According to a President’s decree from 1999, private sector’s nominal minimum wage is only 20 GEL/month. Today, workers earn more than this but considering wages of less than 100 GEL/month, there is still an urgent need for action. In a panel discussion organized by the Friedrich-Ebert-Stiftung on 8 February, the topic of minimum wage was discussed with representatives of trade unions, employers, government and civil society. Ms. Kramme argued that introducing a minimum wage has been the right answer to precarious wages in Germany. Contrary to many expectations, the minimum wage has not led to job losses. Half a year after its introduction on 1 January 2015, there were roughly 600.000 more employees included into the German social insurance system than a year before, whilst the unemployment rate has been steadily decreasing. The German minimum wage has raised incomes for roughly 4 million German workers, and thus supported domestic consumption and economic growth. Ms. Kramme encouraged Georgia to consider the German and other international experience in its debate on reforming the minimum wage.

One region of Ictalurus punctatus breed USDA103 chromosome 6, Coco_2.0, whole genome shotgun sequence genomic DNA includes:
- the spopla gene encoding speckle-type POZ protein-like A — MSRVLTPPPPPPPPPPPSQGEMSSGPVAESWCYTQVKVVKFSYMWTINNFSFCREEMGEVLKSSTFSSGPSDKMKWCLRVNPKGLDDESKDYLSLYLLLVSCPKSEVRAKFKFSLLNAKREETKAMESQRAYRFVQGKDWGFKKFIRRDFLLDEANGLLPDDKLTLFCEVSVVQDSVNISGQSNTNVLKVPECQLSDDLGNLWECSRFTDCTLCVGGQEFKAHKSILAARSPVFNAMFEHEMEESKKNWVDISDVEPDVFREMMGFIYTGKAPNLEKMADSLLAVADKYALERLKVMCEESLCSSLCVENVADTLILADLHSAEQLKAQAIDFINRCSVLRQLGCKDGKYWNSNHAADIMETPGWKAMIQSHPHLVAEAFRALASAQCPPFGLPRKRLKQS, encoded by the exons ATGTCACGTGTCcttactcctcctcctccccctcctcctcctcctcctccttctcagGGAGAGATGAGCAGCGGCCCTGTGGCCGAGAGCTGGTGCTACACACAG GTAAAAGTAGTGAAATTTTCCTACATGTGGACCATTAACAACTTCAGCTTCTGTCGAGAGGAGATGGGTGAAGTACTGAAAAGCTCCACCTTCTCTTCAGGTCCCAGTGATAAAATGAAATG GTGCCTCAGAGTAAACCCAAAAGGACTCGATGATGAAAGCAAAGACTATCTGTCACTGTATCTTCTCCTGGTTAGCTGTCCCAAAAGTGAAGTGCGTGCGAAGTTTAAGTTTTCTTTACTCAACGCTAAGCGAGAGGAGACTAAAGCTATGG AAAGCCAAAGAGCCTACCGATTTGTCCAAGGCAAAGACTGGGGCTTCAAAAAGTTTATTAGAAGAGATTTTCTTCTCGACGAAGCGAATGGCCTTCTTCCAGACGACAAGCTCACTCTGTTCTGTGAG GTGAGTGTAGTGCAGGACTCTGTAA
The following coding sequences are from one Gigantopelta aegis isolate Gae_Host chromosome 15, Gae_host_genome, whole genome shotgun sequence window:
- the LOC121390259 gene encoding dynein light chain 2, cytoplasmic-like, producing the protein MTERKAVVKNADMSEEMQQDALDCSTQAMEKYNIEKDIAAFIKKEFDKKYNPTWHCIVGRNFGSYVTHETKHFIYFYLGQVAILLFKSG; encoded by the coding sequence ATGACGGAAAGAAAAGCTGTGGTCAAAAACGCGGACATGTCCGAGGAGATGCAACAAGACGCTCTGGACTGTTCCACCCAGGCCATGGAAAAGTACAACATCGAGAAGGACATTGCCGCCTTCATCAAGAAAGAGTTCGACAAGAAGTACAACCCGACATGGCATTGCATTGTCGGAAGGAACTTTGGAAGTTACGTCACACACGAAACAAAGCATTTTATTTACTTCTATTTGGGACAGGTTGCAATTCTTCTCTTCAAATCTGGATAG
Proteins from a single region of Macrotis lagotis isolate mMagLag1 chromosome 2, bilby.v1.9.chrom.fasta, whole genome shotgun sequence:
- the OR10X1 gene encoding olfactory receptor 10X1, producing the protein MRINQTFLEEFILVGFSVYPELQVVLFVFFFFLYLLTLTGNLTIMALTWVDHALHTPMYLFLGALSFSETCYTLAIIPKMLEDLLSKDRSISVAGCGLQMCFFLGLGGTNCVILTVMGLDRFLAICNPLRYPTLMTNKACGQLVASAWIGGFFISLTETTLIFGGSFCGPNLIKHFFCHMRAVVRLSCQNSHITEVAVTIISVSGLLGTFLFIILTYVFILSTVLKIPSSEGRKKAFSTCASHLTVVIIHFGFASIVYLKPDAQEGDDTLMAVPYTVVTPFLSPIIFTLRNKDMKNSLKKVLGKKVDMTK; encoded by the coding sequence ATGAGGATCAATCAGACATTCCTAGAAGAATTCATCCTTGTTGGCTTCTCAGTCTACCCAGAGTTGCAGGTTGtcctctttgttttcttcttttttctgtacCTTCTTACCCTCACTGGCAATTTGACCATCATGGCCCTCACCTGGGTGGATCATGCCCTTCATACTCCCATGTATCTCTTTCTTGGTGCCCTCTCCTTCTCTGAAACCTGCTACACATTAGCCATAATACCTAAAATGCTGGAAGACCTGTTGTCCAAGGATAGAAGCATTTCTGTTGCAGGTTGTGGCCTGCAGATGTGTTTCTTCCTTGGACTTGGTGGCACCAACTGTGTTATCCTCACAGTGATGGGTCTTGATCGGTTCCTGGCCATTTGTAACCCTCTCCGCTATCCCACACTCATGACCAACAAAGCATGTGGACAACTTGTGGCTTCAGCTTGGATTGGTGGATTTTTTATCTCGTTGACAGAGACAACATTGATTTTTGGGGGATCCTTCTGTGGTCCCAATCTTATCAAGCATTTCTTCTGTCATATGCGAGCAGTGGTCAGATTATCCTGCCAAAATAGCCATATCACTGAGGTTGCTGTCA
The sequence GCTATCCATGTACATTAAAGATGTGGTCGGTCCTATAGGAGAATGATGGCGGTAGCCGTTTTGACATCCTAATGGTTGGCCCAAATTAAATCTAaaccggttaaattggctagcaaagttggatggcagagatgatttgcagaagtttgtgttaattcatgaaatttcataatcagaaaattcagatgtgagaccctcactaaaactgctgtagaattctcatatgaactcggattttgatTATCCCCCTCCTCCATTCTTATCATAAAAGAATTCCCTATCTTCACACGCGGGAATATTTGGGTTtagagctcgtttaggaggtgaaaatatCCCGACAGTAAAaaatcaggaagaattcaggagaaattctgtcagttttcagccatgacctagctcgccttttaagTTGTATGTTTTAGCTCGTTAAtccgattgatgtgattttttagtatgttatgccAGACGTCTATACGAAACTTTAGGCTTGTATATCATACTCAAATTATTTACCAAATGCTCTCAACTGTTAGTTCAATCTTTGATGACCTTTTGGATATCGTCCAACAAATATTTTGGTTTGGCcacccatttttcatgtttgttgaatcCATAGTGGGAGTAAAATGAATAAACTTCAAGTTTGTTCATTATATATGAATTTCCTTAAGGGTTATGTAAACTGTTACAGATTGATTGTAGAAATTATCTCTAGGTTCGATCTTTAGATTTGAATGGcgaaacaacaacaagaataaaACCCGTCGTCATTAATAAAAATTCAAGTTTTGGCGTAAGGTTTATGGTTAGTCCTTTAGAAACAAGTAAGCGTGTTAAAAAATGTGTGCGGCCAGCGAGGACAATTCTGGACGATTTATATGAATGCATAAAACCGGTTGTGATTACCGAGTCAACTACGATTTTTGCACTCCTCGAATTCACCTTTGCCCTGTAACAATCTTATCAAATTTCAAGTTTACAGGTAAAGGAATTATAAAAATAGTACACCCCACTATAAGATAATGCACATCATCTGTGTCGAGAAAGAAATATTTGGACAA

On 7 February, Mrs. Kramme had a round-table discussion with civil society organisations at the FES office and learned about the most pressing problems they face nowadays. Among others, controversial reforms at Georgia’s Public Broadcaster and high poverty in the regions have been topics of that meeting.